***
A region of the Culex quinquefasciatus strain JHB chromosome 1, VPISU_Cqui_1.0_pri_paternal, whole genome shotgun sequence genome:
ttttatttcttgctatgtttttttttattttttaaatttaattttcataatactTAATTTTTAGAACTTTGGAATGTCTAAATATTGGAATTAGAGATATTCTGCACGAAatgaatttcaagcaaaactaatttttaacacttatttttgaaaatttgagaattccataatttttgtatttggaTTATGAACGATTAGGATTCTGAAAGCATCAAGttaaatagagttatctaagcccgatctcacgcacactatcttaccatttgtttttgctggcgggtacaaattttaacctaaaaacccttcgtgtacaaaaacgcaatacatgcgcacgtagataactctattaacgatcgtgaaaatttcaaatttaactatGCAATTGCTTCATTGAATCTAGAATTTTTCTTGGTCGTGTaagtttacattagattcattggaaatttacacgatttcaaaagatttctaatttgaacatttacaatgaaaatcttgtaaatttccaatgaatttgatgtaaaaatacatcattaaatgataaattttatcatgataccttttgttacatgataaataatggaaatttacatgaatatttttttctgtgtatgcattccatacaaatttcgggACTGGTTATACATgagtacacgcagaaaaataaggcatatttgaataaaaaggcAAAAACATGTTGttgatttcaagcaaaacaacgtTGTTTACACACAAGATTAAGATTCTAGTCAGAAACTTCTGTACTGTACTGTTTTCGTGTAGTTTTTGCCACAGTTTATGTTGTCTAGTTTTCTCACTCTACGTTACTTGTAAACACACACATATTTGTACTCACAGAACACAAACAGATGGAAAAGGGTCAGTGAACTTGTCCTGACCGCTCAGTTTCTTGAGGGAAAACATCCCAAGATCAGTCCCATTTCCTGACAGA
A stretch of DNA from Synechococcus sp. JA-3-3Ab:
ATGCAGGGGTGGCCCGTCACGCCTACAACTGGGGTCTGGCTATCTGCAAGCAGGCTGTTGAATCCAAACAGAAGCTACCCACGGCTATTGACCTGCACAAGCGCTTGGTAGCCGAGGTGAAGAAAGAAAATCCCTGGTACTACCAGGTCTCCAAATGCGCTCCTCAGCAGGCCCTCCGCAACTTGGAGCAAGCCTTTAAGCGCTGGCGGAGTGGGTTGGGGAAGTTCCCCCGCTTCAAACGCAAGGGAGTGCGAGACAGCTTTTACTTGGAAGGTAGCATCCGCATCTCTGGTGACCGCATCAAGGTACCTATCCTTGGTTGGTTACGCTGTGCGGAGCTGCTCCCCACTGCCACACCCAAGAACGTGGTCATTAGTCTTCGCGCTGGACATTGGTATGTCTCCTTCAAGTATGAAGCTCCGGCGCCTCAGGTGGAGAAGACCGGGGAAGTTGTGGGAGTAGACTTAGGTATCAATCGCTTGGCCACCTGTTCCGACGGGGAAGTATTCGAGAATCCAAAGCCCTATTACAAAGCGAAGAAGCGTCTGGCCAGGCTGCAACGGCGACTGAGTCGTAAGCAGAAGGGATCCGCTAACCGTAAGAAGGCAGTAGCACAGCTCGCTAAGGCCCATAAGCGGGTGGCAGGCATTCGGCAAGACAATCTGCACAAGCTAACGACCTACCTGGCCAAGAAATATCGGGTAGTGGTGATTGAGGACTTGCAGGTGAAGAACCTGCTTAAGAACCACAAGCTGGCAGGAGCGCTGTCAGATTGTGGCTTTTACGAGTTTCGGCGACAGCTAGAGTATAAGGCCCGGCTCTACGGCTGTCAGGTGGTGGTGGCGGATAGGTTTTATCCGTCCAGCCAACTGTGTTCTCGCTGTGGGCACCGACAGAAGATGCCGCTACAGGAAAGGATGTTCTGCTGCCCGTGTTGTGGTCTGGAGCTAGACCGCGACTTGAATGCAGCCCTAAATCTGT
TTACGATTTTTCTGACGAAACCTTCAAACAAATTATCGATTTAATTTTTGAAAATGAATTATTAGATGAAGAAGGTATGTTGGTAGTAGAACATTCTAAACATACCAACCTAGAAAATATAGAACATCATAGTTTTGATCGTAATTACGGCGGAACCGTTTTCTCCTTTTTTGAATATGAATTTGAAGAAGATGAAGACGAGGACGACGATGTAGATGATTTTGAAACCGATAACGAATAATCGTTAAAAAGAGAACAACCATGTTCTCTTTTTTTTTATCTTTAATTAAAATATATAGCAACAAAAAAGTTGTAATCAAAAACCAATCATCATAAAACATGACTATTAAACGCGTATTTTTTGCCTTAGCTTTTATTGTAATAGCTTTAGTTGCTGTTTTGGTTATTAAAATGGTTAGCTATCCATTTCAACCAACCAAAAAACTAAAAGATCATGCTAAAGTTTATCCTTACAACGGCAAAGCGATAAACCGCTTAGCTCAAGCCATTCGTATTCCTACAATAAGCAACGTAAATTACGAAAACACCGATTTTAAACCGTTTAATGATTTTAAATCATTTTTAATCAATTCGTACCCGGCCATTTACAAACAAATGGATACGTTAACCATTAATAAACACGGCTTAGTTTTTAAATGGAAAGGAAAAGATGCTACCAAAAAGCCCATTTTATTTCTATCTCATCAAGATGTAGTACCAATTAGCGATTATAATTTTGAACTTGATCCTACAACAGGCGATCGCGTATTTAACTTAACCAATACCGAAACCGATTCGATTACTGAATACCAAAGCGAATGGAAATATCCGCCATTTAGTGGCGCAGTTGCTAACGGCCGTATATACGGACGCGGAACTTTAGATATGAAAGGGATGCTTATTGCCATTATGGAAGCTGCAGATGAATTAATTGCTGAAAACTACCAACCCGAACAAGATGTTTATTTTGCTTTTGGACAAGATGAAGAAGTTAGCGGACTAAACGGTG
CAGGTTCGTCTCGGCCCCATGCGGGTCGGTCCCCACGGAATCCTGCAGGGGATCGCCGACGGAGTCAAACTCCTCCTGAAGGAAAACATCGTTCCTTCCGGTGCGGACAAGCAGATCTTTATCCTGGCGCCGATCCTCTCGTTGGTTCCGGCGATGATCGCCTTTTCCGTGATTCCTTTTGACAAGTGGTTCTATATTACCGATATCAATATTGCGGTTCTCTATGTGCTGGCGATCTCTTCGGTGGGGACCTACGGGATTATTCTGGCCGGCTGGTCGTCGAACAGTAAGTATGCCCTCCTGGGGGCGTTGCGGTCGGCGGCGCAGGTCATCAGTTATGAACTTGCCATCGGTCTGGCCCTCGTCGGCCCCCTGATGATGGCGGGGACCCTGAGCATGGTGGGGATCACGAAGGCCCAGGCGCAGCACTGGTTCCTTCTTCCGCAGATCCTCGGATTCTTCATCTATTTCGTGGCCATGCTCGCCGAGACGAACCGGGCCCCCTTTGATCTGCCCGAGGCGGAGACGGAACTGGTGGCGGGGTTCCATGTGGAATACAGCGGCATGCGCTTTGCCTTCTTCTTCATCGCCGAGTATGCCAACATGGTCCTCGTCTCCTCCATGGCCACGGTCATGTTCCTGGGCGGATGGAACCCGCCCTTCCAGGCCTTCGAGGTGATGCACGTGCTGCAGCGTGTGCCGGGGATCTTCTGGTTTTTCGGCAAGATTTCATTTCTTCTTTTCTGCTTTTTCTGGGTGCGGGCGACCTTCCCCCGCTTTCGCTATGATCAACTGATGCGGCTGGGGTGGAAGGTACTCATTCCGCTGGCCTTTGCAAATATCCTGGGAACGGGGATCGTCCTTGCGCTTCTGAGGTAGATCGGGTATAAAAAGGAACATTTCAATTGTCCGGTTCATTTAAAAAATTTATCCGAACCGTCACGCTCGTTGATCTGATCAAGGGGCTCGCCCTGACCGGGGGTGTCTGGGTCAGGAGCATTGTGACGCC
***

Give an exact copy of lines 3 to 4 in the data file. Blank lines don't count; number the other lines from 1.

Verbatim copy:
A stretch of DNA from Synechococcus sp. JA-3-3Ab:
ATGCAGGGGTGGCCCGTCACGCCTACAACTGGGGTCTGGCTATCTGCAAGCAGGCTGTTGAATCCAAACAGAAGCTACCCACGGCTATTGACCTGCACAAGCGCTTGGTAGCCGAGGTGAAGAAAGAAAATCCCTGGTACTACCAGGTCTCCAAATGCGCTCCTCAGCAGGCCCTCCGCAACTTGGAGCAAGCCTTTAAGCGCTGGCGGAGTGGGTTGGGGAAGTTCCCCCGCTTCAAACGCAAGGGAGTGCGAGACAGCTTTTACTTGGAAGGTAGCATCCGCATCTCTGGTGACCGCATCAAGGTACCTATCCTTGGTTGGTTACGCTGTGCGGAGCTGCTCCCCACTGCCACACCCAAGAACGTGGTCATTAGTCTTCGCGCTGGACATTGGTATGTCTCCTTCAAGTATGAAGCTCCGGCGCCTCAGGTGGAGAAGACCGGGGAAGTTGTGGGAGTAGACTTAGGTATCAATCGCTTGGCCACCTGTTCCGACGGGGAAGTATTCGAGAATCCAAAGCCCTATTACAAAGCGAAGAAGCGTCTGGCCAGGCTGCAACGGCGACTGAGTCGTAAGCAGAAGGGATCCGCTAACCGTAAGAAGGCAGTAGCACAGCTCGCTAAGGCCCATAAGCGGGTGGCAGGCATTCGGCAAGACAATCTGCACAAGCTAACGACCTACCTGGCCAAGAAATATCGGGTAGTGGTGATTGAGGACTTGCAGGTGAAGAACCTGCTTAAGAACCACAAGCTGGCAGGAGCGCTGTCAGATTGTGGCTTTTACGAGTTTCGGCGACAGCTAGAGTATAAGGCCCGGCTCTACGGCTGTCAGGTGGTGGTGGCGGATAGGTTTTATCCGTCCAGCCAACTGTGTTCTCGCTGTGGGCACCGACAGAAGATGCCGCTACAGGAAAGGATGTTCTGCTGCCCGTGTTGTGGTCTGGAGCTAGACCGCGACTTGAATGCAGCCCTAAATCTGT